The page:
Sunday, November 22, 2009
I painted this to try to capture the feel of the beach our family enjoyed a few summers ago when we rented a house for a week on the Oregon coast. The proportions of the waves, the golden retrievers (Buck and Snoozer), and the two family members in the distance may not be exactly right. But, for me, the painting evokes memories of the wind in the sea grass, the bonfire we had on the beach our last night, the kites we flew, the freezing waves we played in, and the countless sand dollars we found every morning as we roamed far in each direction.
Thursday, November 5, 2009
Acrylic 18"x18" (6"x6" stretched canvases)
This multi-panel painting came about through an interesting chain of ideas. After painting a series of small black and white value studies of various subjects just for practice, I decided to tape them up in a group on the wall of my studio. I wanted to enjoy the fruits of my labor and think about how I might use them in future paintings. I really enjoyed how they looked arranged close together, with the values leading your eye from one to the next and throughout the grouping. I thought it would be fun to purposefully design a piece of artwork made up of a series of small paintings, each depicting a different aspect of one subject. I liked the idea of nine parts making up the whole...multiples of three, which is a number that just seems to work when it comes to design. The subject that I chose is the landscape around Valley City, ND. Central to the artwork is the Sheyenne River that runs through that beautiful valley and three means of crossing those waters. I tried to make parts of each little painting pull you into the one next to it (maybe a similar color, shape, or value), and I especially wanted you to feel how the river, in all its forms, runs through it all.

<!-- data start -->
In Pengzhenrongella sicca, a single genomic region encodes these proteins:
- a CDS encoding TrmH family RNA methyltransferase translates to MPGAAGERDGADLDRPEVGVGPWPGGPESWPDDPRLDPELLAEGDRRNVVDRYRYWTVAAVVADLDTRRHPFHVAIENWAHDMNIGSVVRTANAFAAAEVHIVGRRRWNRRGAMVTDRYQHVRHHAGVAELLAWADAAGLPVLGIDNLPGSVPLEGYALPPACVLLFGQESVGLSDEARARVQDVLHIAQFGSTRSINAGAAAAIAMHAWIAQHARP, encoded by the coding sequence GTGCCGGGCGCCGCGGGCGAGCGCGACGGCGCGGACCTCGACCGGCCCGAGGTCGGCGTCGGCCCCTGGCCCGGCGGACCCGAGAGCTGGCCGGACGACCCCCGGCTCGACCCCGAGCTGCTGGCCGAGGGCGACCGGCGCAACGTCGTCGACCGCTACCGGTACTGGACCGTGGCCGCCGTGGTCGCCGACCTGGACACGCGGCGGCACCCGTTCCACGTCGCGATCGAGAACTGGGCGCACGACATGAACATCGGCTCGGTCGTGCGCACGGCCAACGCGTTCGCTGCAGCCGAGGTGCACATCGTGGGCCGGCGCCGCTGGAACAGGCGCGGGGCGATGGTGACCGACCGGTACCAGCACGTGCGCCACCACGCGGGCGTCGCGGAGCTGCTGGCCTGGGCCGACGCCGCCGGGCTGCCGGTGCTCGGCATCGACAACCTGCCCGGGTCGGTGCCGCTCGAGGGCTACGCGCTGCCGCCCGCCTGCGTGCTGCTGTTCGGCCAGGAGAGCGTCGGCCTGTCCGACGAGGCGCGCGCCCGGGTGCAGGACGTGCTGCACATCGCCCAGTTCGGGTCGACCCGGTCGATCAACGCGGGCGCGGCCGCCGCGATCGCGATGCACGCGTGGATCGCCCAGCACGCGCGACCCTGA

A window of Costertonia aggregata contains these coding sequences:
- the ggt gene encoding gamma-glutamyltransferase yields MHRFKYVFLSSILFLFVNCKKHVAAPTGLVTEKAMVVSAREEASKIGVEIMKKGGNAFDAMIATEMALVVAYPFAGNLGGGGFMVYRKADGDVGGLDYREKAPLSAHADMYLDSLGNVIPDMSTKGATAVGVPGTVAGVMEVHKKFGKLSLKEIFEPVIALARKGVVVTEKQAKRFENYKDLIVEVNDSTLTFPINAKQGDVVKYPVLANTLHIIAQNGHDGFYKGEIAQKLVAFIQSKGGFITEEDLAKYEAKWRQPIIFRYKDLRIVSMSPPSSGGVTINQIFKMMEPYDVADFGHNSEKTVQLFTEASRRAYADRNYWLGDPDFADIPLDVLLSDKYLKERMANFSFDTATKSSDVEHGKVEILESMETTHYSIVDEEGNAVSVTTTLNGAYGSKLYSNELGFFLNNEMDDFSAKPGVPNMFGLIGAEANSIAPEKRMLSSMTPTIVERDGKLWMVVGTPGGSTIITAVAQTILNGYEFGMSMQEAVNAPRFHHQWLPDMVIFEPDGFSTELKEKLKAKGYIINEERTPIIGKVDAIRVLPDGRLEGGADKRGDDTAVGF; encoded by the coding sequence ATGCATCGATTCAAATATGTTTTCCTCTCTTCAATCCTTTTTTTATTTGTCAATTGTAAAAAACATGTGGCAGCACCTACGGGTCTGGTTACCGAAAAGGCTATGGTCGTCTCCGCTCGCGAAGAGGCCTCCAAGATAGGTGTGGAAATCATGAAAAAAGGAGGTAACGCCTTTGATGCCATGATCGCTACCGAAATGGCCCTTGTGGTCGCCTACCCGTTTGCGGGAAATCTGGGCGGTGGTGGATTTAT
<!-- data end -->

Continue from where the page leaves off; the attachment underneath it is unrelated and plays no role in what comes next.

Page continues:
Sunday, November 1, 2009
Oil 5"x7" Canvas Board NFS
This little painting of the farm I grew up on was done from one of those aerial photos taken in the 1950's. It was done quickly in oils, which I don't work with very often. I thought I'd go back and add more details after it dried a little, but I found I liked it just the way it is. Maybe it seems too soft and sketchy, but that's part of what I like about it. I could write volumes about each of the buildings, about where the treehouses were built, about the fields and what they grew. But I'll just say that these few acres, visible in this painting, are more special to me than any other spot on the planet, and leave it at that.